MUMBAI — Some long documentaries need the length they have, others could do with brevity and sharp editing. The latter category often sees the purpose, however right or noble, being a tad diluted despite the fact that the interest level is quite high and the subject deserving.
In this latter category falls “Spelling The Dream,” very self-indulgently presented by director-co-writer and co-producer Sam Rega. Why do we say “self-indulgently?” Only because Rega is the editor as well and what I said earlier applies.
As an Indian based in India, I am naturally overwhelmed with pride that there was an unprecedented 8-way tie in the 2019 Scripps Spelling Bee, with seven of the eight winners being of Indian origin. My chest swelled when comedian Hari Kondabolu said towards the end, “The only way Indian American kids are losing the spelling bee is if they switch to Spanish next year — and then it’s still, like, 50-50.” When two American women substantiated this in principle as well, it was no small thing.
Here, there’s seven-year-old Akash Vukoti and Shourav Dasari, 14, both from Texas, Ashrita Gandhahari, 10 from Massachussetts, and Tejas Muthusamy, around 12, I think, from Virginia. There are smaller players (for this film) as well.
So, basically, the 82-minute documentary talks of Spelling Bees, big in America, and how Indian kids of all ages and diverse origins (though significantly, many are South Indians!) have a mastery over them. That mastery has translated into a near-monopoly of Indian Americans for the past decade, and we see how it all silently, slowly and subtly started out in the mid-1990s.
Many Indians in the documentary opine why this is so, and the varied reasons include the kids’ childhood need to be multilingual (English, mother-tongue, even the “father-tongue” if different from mother-tongue!) and so on. How a plural identity actually creates this asset, apart from inborn dedication and hard work, is shown not only through inputs from the parents, but others involved as well, like a doctor of Indian origin.
There is also the proposed reason that they need to prove themselves, which does not make much sense to me but may apply to a few there, though I do not see why children should think that way, and, of course, the transparently wrong one (almost an allegation) of pushy parents (Remember “3 Idiots?” You can only excel if you have a natural flair, not if you are forced to do something).
Clearly, the most interesting and educative part of the film is how the kids give it their all, and how their parents selflessly guide them. It is very fascinating to know that an under-10 kid explains how easy it is to spell “Humuhumunukunukuapuaa” (Yes, that’s a word in the dictionary!). It is even more mind-boggling to know the depth of the study of these whizkids, as they ask at the competitions: “May I have the definition of the word?,” “Is there any alternate pronunciation?,” “What is the origin of the word?” (in terms of language, like Greek, Latin etc.) and how they study and grasp the complex rules (and lack of them!) in the most unique melting-pot in the whole world: the English language!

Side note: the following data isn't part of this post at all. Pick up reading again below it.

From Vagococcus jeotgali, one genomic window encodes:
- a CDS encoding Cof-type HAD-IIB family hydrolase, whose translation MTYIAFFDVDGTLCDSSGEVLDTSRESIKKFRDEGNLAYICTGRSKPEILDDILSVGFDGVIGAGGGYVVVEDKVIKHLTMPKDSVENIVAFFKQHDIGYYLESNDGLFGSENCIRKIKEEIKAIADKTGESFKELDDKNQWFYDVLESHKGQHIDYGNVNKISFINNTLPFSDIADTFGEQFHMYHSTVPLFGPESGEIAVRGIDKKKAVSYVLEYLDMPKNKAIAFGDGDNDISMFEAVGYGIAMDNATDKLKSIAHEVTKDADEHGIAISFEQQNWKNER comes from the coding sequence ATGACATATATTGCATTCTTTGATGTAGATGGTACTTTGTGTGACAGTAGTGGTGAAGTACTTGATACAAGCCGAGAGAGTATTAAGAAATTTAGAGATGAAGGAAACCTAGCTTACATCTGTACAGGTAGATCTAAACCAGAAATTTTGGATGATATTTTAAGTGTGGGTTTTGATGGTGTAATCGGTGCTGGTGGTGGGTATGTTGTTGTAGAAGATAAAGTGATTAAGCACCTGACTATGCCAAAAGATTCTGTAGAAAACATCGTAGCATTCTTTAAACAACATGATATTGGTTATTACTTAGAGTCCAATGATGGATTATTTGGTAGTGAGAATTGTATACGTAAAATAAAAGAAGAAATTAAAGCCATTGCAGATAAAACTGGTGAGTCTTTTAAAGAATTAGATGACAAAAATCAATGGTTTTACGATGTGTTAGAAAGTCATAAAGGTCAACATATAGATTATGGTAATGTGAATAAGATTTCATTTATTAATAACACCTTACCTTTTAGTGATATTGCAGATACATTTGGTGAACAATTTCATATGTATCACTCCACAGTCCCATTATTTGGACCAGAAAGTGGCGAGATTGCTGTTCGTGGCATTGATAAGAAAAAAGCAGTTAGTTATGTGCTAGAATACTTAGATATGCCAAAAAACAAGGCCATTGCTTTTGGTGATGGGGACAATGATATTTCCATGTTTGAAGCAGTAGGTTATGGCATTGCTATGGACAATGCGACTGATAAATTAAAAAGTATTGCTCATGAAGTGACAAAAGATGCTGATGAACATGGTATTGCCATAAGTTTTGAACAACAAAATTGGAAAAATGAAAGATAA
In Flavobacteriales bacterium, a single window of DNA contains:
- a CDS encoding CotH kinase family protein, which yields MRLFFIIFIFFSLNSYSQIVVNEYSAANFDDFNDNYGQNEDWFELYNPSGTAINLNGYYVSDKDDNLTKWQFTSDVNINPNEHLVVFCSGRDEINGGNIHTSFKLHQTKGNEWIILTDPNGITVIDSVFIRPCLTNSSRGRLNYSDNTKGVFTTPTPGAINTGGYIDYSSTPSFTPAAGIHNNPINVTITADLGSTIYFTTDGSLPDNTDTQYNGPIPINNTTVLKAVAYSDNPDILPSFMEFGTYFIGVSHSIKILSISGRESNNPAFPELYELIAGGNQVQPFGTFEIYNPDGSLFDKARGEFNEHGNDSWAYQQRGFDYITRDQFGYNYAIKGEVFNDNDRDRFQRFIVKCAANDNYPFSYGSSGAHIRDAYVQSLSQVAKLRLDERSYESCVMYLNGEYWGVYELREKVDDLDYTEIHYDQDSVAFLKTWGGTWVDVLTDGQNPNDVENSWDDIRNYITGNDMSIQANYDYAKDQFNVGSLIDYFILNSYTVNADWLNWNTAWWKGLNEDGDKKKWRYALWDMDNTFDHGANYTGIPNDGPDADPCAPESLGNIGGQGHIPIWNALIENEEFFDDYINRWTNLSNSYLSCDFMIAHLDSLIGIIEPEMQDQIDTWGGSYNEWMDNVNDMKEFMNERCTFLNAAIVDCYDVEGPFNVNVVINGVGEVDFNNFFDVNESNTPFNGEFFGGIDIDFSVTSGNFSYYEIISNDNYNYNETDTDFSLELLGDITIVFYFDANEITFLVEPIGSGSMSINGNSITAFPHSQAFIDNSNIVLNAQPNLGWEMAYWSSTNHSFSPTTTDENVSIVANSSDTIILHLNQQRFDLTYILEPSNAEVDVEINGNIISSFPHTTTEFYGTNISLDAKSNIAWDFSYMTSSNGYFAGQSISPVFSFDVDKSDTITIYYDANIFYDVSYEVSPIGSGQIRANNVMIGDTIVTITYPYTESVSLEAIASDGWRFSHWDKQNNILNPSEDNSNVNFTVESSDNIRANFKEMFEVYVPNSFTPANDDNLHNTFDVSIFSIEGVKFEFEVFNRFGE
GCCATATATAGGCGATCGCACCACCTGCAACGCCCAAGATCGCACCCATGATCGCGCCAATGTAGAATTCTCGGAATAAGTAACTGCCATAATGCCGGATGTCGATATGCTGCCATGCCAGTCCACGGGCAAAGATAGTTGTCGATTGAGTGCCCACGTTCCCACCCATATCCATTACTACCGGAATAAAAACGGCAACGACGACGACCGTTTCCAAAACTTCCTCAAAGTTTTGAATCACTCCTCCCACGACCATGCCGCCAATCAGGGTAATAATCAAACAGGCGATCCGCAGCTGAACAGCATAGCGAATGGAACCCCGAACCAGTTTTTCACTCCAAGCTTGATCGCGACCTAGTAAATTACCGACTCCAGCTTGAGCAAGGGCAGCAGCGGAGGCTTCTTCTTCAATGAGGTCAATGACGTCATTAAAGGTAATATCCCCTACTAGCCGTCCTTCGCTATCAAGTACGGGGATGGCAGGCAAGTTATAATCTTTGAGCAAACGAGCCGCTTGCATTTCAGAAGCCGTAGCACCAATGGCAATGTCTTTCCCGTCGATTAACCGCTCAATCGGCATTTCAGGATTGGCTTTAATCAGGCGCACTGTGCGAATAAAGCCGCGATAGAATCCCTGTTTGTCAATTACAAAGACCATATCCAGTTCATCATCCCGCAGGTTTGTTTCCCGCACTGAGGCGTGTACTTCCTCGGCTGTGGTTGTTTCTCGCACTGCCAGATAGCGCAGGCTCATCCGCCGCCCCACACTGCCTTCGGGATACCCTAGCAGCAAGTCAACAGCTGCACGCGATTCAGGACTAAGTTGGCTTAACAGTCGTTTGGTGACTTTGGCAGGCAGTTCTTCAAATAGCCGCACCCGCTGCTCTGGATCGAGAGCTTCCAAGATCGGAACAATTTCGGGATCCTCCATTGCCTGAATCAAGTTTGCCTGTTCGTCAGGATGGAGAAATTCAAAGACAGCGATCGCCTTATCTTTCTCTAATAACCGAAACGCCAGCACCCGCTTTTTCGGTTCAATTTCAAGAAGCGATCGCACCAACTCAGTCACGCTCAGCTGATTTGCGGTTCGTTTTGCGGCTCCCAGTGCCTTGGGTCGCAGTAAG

A grey area for me is the difference between Amercian and English spelling, like when American spellings eschew “o” before “u” and when they do not. Does the Spelling Bee tradition take that into account? As when “valour” is spelt “valor” in America, but in other cases, the “o” is maintained? That question, for me at least, goes unanswered.
Rega and Weller get to emotional terrain when we see the very human reactions of disappointments in the kids when they go wrong. I do wonder if such kids can get precocious, or become unduly arrogant or premature adults as they transcend the dictionary levels of an average English language teacher?
And in the final analysis, is this super-brilliant knowledge of words of any future use in life? Where, in short, will all this lead? After all, an overwhelmingly large proportion of careers have nothing to do with more than basic English as communication. So, is it all a fruitless exercise after the immense and near-impossible level of hard work?
At the end, let me narrate a personal experience. Under the Journalistic Student Exchange program, a close friend of mine went to U.K. for a year and someone came in his place. I was thinking of discussing the depravity English is facing in the digital era when I read his first article in India. All I can say is that it was the opposite qualitative extreme, in terms of language, grammar and substance, of “supercalifragilisticexpialidocious.” Yes, that’s a word too, heard first in “The Sound Of Music” and seen in a contest here as well.
“Spelling The Dream?” Fine, but what after we wake up from it?
Written and produced by: Sam Rega & Chris Weller
Directed and edited by: Sam Rega